Sad Men

What Writers Can Learn from the Great Depression

0 notes

Pitch Letter for ‘Sad Men’


I’m writing about nonfiction book query letters on GalleyCat, and I realized that it is very hard to find sample query letters online.

To help other writers, here is a copy of my query letter that eventually became this book project…

Sad Men will recreate the seven most miserable years ever faced by American writers. My dramatic history will begin during the long winter of 1933, following a crew of ruined literary luminaries, burnt-out pulp fiction scribes, and future Federal Writers Project employees. The book will conclude in 1939 as a controversial federal bailout sent writers back to work and the World’s Fair revived the city. Readers will discover some uncanny similarities to our recession, but my book will ultimately remind us that our literary ancestors have been here before—and they survived.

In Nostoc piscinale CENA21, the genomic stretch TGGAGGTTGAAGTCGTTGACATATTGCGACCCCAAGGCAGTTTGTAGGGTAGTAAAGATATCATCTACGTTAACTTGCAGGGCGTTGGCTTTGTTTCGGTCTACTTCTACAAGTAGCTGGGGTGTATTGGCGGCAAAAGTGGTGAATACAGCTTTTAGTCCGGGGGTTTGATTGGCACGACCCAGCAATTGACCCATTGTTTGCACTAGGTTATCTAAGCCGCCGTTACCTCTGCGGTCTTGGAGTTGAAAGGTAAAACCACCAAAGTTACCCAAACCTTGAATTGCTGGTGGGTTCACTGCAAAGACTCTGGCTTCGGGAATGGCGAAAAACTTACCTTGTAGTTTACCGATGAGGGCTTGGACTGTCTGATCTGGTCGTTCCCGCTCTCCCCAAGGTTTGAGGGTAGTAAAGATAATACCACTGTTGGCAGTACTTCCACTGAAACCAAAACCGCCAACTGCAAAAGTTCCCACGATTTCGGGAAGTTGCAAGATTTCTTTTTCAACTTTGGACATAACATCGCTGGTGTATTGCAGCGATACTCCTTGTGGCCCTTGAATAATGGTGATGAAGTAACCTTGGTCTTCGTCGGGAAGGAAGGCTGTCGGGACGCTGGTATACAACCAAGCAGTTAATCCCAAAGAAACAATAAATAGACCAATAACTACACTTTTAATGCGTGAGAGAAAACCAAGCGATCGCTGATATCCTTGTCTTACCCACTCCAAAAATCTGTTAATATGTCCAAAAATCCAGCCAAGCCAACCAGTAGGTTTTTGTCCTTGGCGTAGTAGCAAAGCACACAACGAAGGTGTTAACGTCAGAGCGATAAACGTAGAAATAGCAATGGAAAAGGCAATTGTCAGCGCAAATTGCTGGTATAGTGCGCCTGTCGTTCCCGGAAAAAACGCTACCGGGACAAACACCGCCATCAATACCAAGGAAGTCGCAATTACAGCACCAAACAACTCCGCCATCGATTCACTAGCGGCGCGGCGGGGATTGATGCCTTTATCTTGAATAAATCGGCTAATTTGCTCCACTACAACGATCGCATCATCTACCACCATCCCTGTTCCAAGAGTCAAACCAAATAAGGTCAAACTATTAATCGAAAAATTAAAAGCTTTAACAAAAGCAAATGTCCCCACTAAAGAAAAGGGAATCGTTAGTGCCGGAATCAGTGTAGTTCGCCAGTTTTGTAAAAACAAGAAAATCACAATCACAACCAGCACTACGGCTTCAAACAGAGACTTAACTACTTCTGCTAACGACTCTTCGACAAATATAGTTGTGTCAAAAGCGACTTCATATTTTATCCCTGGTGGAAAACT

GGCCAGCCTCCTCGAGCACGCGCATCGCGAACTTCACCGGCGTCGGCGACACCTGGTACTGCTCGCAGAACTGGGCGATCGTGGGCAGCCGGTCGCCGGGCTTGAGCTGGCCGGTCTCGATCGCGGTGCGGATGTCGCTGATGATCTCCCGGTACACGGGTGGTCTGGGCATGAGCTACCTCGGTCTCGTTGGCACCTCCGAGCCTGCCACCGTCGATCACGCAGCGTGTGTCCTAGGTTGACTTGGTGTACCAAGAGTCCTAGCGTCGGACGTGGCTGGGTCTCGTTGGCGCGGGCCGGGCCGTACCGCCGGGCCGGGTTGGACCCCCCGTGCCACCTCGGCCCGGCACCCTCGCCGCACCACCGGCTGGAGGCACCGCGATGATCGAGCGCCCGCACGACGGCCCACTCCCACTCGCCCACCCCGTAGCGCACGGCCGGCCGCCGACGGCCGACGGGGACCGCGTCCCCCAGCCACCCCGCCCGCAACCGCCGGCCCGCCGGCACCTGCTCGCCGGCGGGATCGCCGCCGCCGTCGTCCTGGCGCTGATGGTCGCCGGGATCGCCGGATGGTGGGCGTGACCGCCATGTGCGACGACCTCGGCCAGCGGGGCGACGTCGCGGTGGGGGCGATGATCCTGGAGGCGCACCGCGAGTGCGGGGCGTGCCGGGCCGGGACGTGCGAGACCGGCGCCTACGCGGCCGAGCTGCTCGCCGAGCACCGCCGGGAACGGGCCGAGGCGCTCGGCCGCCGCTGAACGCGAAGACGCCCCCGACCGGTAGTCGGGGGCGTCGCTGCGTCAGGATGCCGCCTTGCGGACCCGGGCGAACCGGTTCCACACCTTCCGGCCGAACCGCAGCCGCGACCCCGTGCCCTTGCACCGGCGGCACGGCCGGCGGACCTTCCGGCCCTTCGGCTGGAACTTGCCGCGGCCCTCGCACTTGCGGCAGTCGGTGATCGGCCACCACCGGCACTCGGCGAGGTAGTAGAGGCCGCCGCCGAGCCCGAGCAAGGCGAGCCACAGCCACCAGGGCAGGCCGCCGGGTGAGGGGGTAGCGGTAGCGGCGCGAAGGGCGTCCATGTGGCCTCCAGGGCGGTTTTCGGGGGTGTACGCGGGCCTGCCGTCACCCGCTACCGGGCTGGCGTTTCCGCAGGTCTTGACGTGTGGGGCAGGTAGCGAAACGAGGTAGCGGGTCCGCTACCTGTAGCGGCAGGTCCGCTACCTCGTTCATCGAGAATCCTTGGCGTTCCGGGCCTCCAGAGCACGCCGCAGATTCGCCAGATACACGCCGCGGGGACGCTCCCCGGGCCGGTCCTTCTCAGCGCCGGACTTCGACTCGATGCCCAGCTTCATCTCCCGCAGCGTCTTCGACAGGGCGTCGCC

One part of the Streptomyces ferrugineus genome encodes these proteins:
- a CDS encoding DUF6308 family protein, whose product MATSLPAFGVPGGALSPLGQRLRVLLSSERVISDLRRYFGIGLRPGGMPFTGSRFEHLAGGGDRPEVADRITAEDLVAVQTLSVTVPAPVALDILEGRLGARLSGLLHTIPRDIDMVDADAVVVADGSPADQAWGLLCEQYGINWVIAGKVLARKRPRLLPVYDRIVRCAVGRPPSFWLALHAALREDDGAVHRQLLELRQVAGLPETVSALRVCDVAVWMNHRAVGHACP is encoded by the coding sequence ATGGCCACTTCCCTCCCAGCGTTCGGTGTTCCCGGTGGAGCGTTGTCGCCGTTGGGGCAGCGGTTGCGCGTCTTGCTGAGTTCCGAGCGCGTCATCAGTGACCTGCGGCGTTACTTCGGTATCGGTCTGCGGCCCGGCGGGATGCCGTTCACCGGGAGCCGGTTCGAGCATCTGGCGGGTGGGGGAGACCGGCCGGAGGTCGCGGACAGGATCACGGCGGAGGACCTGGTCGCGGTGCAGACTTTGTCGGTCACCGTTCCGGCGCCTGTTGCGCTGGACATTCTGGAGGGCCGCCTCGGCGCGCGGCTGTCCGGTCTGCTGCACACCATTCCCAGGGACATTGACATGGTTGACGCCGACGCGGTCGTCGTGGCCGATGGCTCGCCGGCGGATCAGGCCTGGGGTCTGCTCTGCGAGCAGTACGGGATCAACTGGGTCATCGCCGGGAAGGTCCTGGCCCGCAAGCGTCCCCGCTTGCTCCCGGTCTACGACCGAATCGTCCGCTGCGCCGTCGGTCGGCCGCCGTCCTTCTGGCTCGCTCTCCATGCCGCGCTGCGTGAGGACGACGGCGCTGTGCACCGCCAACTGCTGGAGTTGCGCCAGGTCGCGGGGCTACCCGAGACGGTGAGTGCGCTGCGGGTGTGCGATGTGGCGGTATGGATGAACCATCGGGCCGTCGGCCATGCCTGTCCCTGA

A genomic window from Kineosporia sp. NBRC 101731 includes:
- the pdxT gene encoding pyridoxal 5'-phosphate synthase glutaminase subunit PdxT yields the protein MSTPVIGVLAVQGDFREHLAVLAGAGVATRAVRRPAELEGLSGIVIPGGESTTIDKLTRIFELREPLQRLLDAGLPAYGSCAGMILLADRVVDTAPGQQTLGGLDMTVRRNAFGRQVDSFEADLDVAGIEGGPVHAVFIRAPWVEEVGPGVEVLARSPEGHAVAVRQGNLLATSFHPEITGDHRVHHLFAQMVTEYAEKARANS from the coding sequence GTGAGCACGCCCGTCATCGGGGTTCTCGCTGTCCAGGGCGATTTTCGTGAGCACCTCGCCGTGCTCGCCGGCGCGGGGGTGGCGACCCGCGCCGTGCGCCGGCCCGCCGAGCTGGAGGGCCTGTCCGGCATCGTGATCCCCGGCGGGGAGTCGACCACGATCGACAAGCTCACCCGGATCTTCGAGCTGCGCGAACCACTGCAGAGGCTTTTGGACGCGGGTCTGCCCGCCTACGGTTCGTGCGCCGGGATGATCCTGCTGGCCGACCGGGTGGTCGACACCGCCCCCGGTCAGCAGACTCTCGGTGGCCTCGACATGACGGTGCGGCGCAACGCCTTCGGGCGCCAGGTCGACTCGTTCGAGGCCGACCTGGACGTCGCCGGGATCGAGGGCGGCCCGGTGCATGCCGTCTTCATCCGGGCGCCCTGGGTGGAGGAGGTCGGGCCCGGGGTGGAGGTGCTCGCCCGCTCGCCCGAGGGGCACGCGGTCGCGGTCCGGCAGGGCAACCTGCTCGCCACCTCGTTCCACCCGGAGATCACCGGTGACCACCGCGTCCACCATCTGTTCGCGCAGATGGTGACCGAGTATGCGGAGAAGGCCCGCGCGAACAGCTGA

I’ll tell the stories of a bestselling author peddling poems in Washington Square Park, an alcoholic poet preaching revolution in radical verse, and an unemployed reporter bumming around a shantytown in Central Park. My book will also follow a few pulp fiction masters, populating the Depression-era landscape with H.P. Lovecraft’s monsters, Dashiell Hammett’s detectives, and Buck Rogers’ space ships. Finally, my book will focus on the unique disaster of the Federal Writers Project (FWP), a bureaucratic beehive that employed more than 600 writers in highly combustible workplace, including brilliant authors like Richard Wright, Ralph Ellison, and John Cheever.

I’ve already written three essays about New York City writers and the Great Depression: “Bohemian Rhapsody” for The Believer, “And Wow He Died As Wow He Lived” for Poetry Foundation, and “Sad Men" for Wabash Magazine

If you are interested, I would love to send you a copy of my proposal and a sample chapter. Thank you for your time and consideration.